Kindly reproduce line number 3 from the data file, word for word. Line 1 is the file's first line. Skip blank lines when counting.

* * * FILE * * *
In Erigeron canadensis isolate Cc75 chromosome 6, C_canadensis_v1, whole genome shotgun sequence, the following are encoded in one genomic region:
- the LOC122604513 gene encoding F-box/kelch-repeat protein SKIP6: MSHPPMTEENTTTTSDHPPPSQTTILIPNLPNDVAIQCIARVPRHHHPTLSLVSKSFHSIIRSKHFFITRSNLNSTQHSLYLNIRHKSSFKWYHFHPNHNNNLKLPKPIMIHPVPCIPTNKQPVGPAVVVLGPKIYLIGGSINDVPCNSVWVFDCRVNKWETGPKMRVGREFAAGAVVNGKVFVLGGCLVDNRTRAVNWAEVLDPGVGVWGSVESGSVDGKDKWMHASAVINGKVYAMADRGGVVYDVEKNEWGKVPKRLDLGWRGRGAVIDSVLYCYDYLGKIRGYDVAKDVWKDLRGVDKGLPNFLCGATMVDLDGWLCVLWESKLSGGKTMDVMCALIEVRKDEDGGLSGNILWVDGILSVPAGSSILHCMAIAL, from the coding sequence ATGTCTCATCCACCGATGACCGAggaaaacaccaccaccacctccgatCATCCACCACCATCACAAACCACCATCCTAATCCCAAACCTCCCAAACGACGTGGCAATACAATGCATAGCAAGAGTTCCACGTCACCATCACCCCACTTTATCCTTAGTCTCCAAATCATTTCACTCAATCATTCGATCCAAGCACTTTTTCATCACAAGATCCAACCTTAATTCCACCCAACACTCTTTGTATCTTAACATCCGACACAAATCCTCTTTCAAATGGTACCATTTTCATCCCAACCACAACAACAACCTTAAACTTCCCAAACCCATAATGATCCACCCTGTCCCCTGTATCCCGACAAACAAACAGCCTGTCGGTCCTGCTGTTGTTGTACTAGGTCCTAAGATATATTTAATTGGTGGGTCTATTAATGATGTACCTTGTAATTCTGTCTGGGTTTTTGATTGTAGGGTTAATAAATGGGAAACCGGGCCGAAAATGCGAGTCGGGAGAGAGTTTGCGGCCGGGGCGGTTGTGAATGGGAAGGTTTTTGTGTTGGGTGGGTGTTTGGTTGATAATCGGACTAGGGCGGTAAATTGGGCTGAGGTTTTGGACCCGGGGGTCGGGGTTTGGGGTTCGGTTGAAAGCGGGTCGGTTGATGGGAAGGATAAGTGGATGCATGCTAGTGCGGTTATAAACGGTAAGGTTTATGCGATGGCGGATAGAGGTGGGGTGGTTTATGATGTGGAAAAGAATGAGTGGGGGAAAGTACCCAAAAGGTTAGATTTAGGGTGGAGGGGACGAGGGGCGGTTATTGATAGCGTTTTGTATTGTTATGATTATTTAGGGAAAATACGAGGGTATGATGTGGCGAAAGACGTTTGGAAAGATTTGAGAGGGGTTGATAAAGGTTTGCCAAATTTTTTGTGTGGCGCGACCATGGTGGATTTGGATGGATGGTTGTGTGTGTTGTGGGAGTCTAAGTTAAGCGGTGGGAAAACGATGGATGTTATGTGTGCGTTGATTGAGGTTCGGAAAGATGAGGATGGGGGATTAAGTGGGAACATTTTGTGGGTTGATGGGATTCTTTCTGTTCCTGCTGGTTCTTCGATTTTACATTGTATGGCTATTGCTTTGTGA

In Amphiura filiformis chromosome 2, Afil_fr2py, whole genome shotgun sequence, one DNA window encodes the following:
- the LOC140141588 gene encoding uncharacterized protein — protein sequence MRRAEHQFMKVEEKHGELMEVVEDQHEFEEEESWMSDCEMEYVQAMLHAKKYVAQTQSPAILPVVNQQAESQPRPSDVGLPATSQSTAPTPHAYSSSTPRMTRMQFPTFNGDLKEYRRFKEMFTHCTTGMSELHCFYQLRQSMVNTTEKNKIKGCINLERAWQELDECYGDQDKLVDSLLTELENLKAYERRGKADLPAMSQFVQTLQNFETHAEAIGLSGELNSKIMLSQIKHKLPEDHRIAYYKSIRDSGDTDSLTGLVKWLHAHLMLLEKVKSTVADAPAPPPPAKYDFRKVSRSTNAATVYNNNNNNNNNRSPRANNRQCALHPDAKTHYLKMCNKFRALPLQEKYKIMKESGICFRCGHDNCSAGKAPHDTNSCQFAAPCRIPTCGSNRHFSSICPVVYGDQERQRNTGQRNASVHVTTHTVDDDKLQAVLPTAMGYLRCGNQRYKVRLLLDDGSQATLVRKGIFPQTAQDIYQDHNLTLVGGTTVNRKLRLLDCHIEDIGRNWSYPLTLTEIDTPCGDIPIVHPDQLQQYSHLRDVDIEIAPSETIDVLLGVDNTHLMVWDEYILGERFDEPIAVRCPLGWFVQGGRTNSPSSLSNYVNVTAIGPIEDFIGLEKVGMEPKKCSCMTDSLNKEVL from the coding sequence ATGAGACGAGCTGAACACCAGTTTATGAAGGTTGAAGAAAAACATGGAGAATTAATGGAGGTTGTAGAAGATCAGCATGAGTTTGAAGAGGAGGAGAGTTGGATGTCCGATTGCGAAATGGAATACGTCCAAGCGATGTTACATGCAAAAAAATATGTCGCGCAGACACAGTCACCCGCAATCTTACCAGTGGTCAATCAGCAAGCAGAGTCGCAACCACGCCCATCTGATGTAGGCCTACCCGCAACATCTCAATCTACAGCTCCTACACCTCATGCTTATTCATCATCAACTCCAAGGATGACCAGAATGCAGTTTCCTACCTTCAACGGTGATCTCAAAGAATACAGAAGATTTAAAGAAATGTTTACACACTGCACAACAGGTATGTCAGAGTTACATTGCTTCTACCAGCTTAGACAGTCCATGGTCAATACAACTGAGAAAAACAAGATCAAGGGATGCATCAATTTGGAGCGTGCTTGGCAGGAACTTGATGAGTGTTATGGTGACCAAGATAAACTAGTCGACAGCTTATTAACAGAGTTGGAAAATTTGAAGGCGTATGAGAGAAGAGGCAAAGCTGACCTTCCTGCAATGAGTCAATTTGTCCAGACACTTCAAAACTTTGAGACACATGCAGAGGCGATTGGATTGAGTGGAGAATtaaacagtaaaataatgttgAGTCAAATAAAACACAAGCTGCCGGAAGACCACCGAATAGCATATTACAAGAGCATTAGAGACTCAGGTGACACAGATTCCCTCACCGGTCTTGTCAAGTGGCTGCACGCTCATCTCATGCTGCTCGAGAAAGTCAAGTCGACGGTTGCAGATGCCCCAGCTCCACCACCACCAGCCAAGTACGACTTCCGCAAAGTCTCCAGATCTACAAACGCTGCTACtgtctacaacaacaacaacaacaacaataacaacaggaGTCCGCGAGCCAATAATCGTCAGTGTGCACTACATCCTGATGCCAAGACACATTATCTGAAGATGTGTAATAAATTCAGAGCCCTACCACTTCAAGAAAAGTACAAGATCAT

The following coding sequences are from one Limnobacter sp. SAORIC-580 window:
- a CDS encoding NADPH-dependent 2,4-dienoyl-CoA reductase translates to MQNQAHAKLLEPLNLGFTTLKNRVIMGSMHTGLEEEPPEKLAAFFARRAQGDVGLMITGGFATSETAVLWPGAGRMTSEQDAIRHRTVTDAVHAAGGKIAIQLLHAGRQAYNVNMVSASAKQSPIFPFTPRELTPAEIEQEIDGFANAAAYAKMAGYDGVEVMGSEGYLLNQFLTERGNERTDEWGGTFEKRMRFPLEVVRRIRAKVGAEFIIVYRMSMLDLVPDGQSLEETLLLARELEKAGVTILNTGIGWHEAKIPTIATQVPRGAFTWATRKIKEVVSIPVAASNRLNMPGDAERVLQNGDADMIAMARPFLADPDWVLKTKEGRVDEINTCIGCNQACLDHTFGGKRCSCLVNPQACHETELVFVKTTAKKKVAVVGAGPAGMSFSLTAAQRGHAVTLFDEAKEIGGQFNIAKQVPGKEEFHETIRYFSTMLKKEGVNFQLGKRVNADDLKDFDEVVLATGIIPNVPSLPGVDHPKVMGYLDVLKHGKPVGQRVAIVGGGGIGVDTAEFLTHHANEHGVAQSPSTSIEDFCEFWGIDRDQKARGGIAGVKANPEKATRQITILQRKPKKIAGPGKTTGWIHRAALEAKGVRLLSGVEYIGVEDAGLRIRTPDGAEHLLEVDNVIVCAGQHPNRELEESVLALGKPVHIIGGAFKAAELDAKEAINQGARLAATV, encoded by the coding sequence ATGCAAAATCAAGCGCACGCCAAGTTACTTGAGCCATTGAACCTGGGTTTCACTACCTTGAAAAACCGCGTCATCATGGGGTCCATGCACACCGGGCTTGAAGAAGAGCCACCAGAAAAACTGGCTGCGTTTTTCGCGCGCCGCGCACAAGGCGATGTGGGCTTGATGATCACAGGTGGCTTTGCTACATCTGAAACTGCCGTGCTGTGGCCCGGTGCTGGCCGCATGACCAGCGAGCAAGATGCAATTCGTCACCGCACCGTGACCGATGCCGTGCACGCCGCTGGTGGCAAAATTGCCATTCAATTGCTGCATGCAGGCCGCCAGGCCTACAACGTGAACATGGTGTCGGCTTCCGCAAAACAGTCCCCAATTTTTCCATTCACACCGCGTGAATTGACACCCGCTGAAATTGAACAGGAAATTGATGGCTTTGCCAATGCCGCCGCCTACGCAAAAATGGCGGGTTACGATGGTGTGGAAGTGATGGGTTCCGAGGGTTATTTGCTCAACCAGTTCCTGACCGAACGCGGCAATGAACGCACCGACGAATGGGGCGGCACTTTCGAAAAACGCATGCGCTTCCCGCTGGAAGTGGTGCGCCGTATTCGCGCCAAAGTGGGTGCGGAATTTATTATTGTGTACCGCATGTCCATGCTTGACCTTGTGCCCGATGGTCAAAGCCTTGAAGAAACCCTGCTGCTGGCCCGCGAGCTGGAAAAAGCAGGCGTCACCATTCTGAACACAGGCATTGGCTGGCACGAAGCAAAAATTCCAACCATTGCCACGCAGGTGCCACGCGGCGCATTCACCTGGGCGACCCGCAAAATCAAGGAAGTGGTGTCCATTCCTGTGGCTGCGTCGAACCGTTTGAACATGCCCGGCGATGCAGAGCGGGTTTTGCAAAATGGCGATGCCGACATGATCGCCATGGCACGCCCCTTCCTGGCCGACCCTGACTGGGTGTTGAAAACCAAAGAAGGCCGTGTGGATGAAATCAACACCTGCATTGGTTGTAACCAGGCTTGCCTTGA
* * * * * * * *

In Amphiura filiformis chromosome 2, Afil_fr2py, whole genome shotgun sequence, one DNA window encodes the following: